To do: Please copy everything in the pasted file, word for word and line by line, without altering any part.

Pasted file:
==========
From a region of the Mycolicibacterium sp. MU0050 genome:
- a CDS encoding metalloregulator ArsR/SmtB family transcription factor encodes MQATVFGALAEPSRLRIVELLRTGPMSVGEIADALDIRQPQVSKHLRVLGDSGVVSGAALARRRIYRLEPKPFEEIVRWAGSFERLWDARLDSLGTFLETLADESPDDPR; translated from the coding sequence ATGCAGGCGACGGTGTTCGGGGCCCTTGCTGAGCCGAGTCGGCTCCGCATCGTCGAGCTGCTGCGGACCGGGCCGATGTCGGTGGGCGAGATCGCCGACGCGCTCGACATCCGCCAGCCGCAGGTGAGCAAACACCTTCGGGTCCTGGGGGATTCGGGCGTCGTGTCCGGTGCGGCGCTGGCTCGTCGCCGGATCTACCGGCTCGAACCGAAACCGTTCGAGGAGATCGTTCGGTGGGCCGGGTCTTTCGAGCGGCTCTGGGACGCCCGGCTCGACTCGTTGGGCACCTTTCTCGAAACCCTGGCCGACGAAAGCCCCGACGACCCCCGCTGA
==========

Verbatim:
From a region of the Mycolicibacterium sp. MU0050 genome:
- a CDS encoding metalloregulator ArsR/SmtB family transcription factor encodes MQATVFGALAEPSRLRIVELLRTGPMSVGEIADALDIRQPQVSKHLRVLGDSGVVSGAALARRRIYRLEPKPFEEIVRWAGSFERLWDARLDSLGTFLETLADESPDDPR; translated from the coding sequence ATGCAGGCGACGGTGTTCGGGGCCCTTGCTGAGCCGAGTCGGCTCCGCATCGTCGAGCTGCTGCGGACCGGGCCGATGTCGGTGGGCGAGATCGCCGACGCGCTCGACATCCGCCAGCCGCAGGTGAGCAAACACCTTCGGGTCCTGGGGGATTCGGGCGTCGTGTCCGGTGCGGCGCTGGCTCGTCGCCGGATCTACCGGCTCGAACCGAAACCGTTCGAGGAGATCGTTCGGTGGGCCGGGTCTTTCGAGCGGCTCTGGGACGCCCGGCTCGACTCGTTGGGCACCTTTCTCGAAACCCTGGCCGACGAAAGCCCCGACGACCCCCGCTGA